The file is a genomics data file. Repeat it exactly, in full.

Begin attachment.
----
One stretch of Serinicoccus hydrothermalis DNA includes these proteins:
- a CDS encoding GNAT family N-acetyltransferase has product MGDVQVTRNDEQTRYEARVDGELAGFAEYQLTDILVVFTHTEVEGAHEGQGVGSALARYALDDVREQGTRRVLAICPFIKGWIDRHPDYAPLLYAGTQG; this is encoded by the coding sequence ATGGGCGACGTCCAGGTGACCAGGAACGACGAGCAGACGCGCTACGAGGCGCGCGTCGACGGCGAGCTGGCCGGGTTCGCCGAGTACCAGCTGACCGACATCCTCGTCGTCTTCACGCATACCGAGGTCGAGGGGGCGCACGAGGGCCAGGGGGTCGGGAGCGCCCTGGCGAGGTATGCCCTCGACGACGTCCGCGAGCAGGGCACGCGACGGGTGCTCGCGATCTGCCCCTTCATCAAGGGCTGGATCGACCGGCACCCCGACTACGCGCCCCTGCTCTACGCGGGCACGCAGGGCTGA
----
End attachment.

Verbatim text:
One stretch of Serinicoccus hydrothermalis DNA includes these proteins:
- a CDS encoding GNAT family N-acetyltransferase has product MGDVQVTRNDEQTRYEARVDGELAGFAEYQLTDILVVFTHTEVEGAHEGQGVGSALARYALDDVREQGTRRVLAICPFIKGWIDRHPDYAPLLYAGTQG; this is encoded by the coding sequence ATGGGCGACGTCCAGGTGACCAGGAACGACGAGCAGACGCGCTACGAGGCGCGCGTCGACGGCGAGCTGGCCGGGTTCGCCGAGTACCAGCTGACCGACATCCTCGTCGTCTTCACGCATACCGAGGTCGAGGGGGCGCACGAGGGCCAGGGGGTCGGGAGCGCCCTGGCGAGGTATGCCCTCGACGACGTCCGCGAGCAGGGCACGCGACGGGTGCTCGCGATCTGCCCCTTCATCAAGGGCTGGATCGACCGGCACCCCGACTACGCGCCCCTGCTCTACGCGGGCACGCAGGGCTGA